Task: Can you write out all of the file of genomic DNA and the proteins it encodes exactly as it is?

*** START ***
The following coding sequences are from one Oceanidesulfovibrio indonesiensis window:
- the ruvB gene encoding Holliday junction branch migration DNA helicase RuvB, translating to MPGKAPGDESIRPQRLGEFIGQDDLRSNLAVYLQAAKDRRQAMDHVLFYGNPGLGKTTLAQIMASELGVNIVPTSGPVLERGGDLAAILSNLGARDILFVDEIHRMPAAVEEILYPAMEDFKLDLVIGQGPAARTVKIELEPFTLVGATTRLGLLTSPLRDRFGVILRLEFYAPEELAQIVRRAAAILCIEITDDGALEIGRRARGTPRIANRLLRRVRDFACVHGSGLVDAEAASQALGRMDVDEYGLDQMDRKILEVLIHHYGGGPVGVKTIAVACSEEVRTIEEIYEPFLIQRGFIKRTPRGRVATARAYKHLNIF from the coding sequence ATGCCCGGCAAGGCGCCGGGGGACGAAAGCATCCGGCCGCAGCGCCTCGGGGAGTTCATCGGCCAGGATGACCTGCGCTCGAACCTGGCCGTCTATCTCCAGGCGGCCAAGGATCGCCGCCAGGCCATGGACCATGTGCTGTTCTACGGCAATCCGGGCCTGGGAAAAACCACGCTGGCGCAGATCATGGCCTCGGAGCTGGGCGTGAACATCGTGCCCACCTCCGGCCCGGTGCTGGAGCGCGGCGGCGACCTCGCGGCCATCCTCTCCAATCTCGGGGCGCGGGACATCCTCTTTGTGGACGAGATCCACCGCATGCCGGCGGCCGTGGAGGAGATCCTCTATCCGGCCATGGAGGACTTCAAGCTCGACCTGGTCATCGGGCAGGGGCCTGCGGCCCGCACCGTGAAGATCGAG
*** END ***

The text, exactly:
The following coding sequences are from one Oceanidesulfovibrio indonesiensis window:
- the ruvB gene encoding Holliday junction branch migration DNA helicase RuvB, translating to MPGKAPGDESIRPQRLGEFIGQDDLRSNLAVYLQAAKDRRQAMDHVLFYGNPGLGKTTLAQIMASELGVNIVPTSGPVLERGGDLAAILSNLGARDILFVDEIHRMPAAVEEILYPAMEDFKLDLVIGQGPAARTVKIELEPFTLVGATTRLGLLTSPLRDRFGVILRLEFYAPEELAQIVRRAAAILCIEITDDGALEIGRRARGTPRIANRLLRRVRDFACVHGSGLVDAEAASQALGRMDVDEYGLDQMDRKILEVLIHHYGGGPVGVKTIAVACSEEVRTIEEIYEPFLIQRGFIKRTPRGRVATARAYKHLNIF from the coding sequence ATGCCCGGCAAGGCGCCGGGGGACGAAAGCATCCGGCCGCAGCGCCTCGGGGAGTTCATCGGCCAGGATGACCTGCGCTCGAACCTGGCCGTCTATCTCCAGGCGGCCAAGGATCGCCGCCAGGCCATGGACCATGTGCTGTTCTACGGCAATCCGGGCCTGGGAAAAACCACGCTGGCGCAGATCATGGCCTCGGAGCTGGGCGTGAACATCGTGCCCACCTCCGGCCCGGTGCTGGAGCGCGGCGGCGACCTCGCGGCCATCCTCTCCAATCTCGGGGCGCGGGACATCCTCTTTGTGGACGAGATCCACCGCATGCCGGCGGCCGTGGAGGAGATCCTCTATCCGGCCATGGAGGACTTCAAGCTCGACCTGGTCATCGGGCAGGGGCCTGCGGCCCGCACCGTGAAGATCGAG